13. I too experience this on my 130pds. Never thought that light could leak in through the camera's viewfinder. Thanks for sharing. Also, how about the coma sneaking towards the center of the image ? Was that due to camera tilting ?
  14. Hi. Thanks a ton for your feedback. Do keep posting your deep exposure photos. These will keep people like me inspired and motivated enough to save more money for a 200mm of 250mm astrographs
  15. Welcome on this wonderful forum. In case you are looking at AP then you'll have to increase your budget. For AP mount is the main piece of equipment and I wont recommend to go for anything less than HEQ5 which I guess is approx 700 USD. You can start with 130mm reflector. I use a skywatcher 130pds and quite happy with it. Add the cost of a camera too. I started with observation though. My first serious scope was 10" Dobsonian. The great views it gave me further inspired me to get into AP and I am still learning
  16. Also if you could tell about the imaging camera you used.
  17. Thanks. You sure have loads of equipment. Going by your experience, do you think shooting this object is possible with a Skywatcher 130 PDS on guided NEQ6 from Bortle 3 sky? I am a novice and your image has really inspired me.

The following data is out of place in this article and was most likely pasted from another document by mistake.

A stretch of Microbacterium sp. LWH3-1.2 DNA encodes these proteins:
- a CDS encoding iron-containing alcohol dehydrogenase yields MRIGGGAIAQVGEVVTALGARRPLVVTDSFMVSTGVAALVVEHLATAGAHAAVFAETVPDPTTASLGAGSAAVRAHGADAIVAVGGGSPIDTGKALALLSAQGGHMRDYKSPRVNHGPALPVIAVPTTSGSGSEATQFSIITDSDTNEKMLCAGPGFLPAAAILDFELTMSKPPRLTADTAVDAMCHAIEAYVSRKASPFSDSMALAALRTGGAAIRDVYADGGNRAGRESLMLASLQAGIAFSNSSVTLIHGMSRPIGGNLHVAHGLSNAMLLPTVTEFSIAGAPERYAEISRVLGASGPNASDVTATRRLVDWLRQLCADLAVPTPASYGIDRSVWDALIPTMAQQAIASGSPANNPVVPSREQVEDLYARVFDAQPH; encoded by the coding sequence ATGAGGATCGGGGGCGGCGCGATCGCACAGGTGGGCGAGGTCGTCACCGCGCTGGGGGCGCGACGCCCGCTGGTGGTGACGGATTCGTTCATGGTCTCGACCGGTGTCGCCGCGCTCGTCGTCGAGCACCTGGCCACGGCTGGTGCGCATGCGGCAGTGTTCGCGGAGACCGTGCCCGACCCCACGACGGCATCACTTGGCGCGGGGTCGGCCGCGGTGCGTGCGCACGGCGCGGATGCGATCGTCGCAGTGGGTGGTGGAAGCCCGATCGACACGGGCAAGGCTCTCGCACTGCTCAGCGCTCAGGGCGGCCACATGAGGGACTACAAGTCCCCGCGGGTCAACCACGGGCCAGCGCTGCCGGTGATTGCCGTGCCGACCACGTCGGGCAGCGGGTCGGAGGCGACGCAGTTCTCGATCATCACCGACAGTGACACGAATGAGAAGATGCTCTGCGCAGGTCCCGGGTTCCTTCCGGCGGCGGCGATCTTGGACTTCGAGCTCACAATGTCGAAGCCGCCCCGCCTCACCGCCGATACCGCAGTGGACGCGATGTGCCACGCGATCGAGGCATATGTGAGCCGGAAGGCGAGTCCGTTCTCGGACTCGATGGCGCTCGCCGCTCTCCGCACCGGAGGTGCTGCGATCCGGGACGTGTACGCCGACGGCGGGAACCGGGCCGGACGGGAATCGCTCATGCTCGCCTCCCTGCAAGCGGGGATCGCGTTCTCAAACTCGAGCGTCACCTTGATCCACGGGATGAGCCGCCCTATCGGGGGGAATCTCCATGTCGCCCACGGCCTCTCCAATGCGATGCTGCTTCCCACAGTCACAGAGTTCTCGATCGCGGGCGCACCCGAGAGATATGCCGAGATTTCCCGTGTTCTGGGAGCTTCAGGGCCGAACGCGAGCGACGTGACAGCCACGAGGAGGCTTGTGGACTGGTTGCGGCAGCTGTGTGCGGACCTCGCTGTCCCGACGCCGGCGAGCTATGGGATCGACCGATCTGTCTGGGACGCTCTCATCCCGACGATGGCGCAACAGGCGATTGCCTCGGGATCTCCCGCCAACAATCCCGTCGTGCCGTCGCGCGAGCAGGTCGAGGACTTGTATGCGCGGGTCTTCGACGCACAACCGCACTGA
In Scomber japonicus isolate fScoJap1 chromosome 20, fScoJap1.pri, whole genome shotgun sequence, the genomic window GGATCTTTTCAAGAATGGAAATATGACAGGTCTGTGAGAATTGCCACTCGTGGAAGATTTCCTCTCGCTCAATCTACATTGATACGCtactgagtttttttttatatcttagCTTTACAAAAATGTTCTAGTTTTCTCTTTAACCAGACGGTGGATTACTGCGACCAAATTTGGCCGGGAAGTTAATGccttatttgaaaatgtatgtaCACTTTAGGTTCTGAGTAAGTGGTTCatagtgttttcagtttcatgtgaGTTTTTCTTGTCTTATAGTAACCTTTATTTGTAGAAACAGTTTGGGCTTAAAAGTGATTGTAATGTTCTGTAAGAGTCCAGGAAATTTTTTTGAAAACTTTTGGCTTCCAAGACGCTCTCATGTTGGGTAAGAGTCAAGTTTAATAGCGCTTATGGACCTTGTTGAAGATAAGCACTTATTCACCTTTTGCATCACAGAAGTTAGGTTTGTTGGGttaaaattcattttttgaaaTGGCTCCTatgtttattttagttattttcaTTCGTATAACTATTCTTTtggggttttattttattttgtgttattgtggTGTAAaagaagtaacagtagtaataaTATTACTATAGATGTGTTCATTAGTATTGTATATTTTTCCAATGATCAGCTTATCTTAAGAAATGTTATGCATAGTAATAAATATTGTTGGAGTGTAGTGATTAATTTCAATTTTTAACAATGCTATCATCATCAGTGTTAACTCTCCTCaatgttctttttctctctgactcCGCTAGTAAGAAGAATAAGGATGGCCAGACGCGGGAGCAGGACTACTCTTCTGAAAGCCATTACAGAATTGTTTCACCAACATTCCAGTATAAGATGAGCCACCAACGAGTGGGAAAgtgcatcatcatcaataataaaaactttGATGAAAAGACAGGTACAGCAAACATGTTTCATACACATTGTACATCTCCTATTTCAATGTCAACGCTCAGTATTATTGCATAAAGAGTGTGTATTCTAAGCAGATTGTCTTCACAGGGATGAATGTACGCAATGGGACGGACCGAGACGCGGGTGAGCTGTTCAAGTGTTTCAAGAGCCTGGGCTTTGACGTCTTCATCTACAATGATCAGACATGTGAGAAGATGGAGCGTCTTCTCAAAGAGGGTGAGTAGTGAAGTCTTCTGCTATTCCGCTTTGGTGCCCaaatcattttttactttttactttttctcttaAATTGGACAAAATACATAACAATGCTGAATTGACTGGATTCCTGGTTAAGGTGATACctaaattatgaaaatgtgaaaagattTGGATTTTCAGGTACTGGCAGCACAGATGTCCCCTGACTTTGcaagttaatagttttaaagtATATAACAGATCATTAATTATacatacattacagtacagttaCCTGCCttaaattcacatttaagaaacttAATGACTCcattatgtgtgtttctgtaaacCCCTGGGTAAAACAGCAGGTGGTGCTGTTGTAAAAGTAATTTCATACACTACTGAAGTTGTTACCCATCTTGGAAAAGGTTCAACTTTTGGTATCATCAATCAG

18. Awesome picture. Please do share equipment and capture details. I
  19. Awesome image. Simply ''out of this world"
  20. my 10" dob easily splits the tightest ones.
  21. Most of the objects in the image are from the PGC Catalog. Is there a list of objects available on the internet where I can read about them?
  22. It is good. No doubt. As Miguel said, the darker the skies the better show you'll get on the galaxies and nebulas. The two most important things to observe nebulas and galaxies is - Dark Sky and Aperture. From city polluted skies, Jupiter, Saturn, Mars, Venus Moon are never a problem through this scope. The higher the planet in the sky, the better. People also forget about the double/triple/+++ star systems. They are a treat to watch through this scope even from light polluted skies.